Friday, 2 November 2012

Tell Me When You Feel Wonder

This week I am scrambling to put together an assignment on a topic that is new to me in a format that is even newer to me (it involves hand-coding). I have two posts that I would really like to write following my reading of Geek Love, but I don't have time. However, in this hopefully very brief study break, I want to kick a question toward my readers. As always with my questions, it's born out of a bigger problem I'm working on, so it might need a preamble.

In those two posts I wanted to write, I would talk about the problem with a lot of cultural representations that produce wonder. It seems like wonder in many mediums requires visually (or musically) stimulating representations of things that are largely unknown to us but promise knowledge. Wonder requires evocation without explanation. However, those "things" are often people or cultural artifacts. For instance, in Big Fish, which needs as a part of its project an on-going catalogue of wonder-inducing things (marvels), the conjoined twins Ping and Jing are an example of a marvel the narrator's father shares. Their marvelousness comes from the strangeness (to us) of their bodies and, probably a little bit, from their cultural otherness. In order for them to continue producing wonder (and I've watched many people watch this movie, and based on watching them, I would say that Ping and Jing do produce wonder), they must remain distant. We must know that they are there and we must know that they are different, but beyond this we must be kept ignorant in spite of the curiosity the film encourages us to feel about them. As a result, their personhoods are threatened, both by how the film depicts their anatomical and their ethnic/cultural difference. (If this seems like a stretch or an abrupt conclusion, that's because the work from one part to another would have been the subject of one of the conspicuously unwritten posts.)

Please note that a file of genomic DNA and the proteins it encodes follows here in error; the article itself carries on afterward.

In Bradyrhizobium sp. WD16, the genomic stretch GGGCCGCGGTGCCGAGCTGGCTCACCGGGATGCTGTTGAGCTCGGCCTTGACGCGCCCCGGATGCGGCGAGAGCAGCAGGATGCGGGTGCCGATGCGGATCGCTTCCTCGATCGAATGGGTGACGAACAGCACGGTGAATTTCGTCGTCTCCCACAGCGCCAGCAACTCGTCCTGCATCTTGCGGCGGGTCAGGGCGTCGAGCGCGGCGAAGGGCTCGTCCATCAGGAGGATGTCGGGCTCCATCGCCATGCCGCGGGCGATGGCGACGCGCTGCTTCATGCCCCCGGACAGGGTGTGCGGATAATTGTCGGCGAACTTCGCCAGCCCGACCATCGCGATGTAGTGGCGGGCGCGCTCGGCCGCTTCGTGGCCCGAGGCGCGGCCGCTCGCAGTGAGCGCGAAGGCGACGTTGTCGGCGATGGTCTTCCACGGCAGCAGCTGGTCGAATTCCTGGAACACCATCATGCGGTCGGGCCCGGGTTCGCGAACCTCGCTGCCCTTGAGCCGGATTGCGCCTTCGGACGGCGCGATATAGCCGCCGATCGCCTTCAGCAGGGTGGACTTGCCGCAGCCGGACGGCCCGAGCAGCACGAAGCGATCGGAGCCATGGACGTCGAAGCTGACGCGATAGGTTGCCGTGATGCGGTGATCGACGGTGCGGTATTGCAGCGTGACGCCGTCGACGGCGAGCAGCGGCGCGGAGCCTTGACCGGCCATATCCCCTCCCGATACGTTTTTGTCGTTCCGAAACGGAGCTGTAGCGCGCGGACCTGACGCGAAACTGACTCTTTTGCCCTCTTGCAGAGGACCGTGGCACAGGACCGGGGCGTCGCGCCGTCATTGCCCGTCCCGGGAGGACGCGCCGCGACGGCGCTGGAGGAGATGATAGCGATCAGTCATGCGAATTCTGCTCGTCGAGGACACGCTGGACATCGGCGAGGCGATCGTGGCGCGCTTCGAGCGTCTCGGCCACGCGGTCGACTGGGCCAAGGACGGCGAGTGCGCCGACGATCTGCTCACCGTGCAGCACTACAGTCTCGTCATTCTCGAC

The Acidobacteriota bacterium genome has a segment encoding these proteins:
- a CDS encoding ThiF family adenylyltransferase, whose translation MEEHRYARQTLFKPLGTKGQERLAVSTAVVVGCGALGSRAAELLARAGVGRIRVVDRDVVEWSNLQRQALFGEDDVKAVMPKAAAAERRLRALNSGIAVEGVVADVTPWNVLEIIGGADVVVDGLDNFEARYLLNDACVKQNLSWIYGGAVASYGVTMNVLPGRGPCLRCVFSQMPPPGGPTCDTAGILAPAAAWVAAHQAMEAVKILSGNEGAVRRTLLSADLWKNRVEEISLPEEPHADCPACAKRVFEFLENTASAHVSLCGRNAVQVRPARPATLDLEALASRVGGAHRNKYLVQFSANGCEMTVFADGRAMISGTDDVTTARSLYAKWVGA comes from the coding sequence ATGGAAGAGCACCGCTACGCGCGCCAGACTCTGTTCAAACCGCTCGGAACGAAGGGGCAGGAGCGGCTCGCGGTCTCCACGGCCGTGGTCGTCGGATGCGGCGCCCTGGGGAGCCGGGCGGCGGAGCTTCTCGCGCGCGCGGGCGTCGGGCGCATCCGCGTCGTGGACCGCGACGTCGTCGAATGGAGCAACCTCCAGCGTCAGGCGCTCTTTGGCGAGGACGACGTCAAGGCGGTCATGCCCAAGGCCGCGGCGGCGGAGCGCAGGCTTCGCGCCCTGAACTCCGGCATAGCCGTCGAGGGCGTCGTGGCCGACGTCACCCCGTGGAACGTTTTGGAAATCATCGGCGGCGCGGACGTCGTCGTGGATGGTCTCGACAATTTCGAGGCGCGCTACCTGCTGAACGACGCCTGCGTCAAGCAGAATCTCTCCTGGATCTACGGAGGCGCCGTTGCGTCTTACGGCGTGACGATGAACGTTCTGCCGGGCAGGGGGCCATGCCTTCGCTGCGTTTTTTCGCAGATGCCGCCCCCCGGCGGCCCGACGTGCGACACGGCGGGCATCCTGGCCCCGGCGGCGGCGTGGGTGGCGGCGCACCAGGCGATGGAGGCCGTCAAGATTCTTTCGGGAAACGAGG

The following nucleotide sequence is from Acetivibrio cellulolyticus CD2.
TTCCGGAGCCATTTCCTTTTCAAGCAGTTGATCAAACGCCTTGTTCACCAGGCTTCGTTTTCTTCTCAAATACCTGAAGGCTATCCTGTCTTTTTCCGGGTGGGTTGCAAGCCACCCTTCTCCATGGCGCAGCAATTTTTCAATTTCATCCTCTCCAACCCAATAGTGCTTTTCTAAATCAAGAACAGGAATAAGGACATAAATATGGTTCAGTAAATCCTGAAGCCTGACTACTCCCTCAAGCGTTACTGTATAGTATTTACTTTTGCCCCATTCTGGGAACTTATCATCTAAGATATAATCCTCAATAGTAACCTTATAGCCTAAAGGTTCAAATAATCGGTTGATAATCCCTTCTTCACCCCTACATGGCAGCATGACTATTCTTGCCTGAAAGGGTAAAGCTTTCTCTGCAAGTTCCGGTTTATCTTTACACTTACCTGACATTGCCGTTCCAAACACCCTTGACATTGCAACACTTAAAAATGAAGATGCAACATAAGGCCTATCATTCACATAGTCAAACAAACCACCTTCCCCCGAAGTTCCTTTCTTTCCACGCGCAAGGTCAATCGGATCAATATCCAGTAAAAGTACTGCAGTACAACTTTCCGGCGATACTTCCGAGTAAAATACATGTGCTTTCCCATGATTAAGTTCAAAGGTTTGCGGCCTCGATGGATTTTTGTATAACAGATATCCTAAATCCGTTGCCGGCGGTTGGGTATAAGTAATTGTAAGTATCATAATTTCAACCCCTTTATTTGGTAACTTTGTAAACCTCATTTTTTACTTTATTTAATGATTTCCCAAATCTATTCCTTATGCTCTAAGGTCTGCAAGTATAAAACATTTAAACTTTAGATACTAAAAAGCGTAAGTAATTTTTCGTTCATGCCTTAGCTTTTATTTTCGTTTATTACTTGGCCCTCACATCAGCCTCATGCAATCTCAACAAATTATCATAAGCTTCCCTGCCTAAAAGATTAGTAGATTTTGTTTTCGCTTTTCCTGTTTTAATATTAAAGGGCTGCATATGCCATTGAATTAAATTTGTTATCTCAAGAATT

If I want to produce wonder in my own work (what little of it there is--ha!), I know that I must be careful to avoid representations that would threaten my subjects' personhoods. Any attempt to derive wonder from people is dangerous. However, in general I do want to produce wonder as a component of my work, so I need to find new ways of doing that. I have an idea (exactly one), but I figured asking other people might be a good idea, too.

So I'm asking you. What, in fiction, film, art, or real life, brings you to wonder? That's my major question. If you want, maybe you can help me with more: Why do you think those things produce wonder in you? (Or, why do you react to those things with wonder?) How do you conceive of wonder, and does your idea of it rely on ignorance to the extent that I describe?

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